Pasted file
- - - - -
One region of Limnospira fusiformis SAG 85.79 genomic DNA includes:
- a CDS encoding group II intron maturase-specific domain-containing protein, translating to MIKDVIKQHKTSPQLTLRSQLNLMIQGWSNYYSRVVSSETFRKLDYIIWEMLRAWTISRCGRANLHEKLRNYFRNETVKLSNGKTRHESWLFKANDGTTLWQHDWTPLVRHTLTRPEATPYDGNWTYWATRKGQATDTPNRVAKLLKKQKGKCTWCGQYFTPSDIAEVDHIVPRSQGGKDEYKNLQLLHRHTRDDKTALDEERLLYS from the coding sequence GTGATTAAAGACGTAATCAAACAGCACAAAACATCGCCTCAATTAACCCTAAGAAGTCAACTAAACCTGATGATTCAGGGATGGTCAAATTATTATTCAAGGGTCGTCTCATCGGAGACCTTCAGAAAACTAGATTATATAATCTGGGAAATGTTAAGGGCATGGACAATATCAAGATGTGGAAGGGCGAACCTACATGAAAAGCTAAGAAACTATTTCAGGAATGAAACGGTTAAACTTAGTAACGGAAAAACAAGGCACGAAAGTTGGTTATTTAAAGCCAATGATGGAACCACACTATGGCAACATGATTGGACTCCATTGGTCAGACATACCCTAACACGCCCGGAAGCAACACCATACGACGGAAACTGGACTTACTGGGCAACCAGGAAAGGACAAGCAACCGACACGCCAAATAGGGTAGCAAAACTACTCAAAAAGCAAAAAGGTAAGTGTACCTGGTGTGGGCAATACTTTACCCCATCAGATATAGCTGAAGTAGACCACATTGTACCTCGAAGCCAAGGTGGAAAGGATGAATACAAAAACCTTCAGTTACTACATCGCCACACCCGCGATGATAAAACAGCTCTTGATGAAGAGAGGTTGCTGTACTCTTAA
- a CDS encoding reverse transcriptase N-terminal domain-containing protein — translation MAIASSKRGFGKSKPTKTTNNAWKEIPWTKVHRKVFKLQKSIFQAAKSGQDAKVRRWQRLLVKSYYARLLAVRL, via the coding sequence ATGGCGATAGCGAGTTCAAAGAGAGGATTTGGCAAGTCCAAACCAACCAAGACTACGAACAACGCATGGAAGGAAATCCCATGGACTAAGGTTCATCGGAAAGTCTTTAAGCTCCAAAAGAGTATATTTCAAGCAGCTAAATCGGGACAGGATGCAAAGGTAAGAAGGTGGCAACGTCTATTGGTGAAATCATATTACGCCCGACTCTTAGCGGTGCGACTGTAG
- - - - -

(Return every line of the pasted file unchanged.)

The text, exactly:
One region of Limnospira fusiformis SAG 85.79 genomic DNA includes:
- a CDS encoding group II intron maturase-specific domain-containing protein, translating to MIKDVIKQHKTSPQLTLRSQLNLMIQGWSNYYSRVVSSETFRKLDYIIWEMLRAWTISRCGRANLHEKLRNYFRNETVKLSNGKTRHESWLFKANDGTTLWQHDWTPLVRHTLTRPEATPYDGNWTYWATRKGQATDTPNRVAKLLKKQKGKCTWCGQYFTPSDIAEVDHIVPRSQGGKDEYKNLQLLHRHTRDDKTALDEERLLYS from the coding sequence GTGATTAAAGACGTAATCAAACAGCACAAAACATCGCCTCAATTAACCCTAAGAAGTCAACTAAACCTGATGATTCAGGGATGGTCAAATTATTATTCAAGGGTCGTCTCATCGGAGACCTTCAGAAAACTAGATTATATAATCTGGGAAATGTTAAGGGCATGGACAATATCAAGATGTGGAAGGGCGAACCTACATGAAAAGCTAAGAAACTATTTCAGGAATGAAACGGTTAAACTTAGTAACGGAAAAACAAGGCACGAAAGTTGGTTATTTAAAGCCAATGATGGAACCACACTATGGCAACATGATTGGACTCCATTGGTCAGACATACCCTAACACGCCCGGAAGCAACACCATACGACGGAAACTGGACTTACTGGGCAACCAGGAAAGGACAAGCAACCGACACGCCAAATAGGGTAGCAAAACTACTCAAAAAGCAAAAAGGTAAGTGTACCTGGTGTGGGCAATACTTTACCCCATCAGATATAGCTGAAGTAGACCACATTGTACCTCGAAGCCAAGGTGGAAAGGATGAATACAAAAACCTTCAGTTACTACATCGCCACACCCGCGATGATAAAACAGCTCTTGATGAAGAGAGGTTGCTGTACTCTTAA
- a CDS encoding reverse transcriptase N-terminal domain-containing protein — translation MAIASSKRGFGKSKPTKTTNNAWKEIPWTKVHRKVFKLQKSIFQAAKSGQDAKVRRWQRLLVKSYYARLLAVRL, via the coding sequence ATGGCGATAGCGAGTTCAAAGAGAGGATTTGGCAAGTCCAAACCAACCAAGACTACGAACAACGCATGGAAGGAAATCCCATGGACTAAGGTTCATCGGAAAGTCTTTAAGCTCCAAAAGAGTATATTTCAAGCAGCTAAATCGGGACAGGATGCAAAGGTAAGAAGGTGGCAACGTCTATTGGTGAAATCATATTACGCCCGACTCTTAGCGGTGCGACTGTAG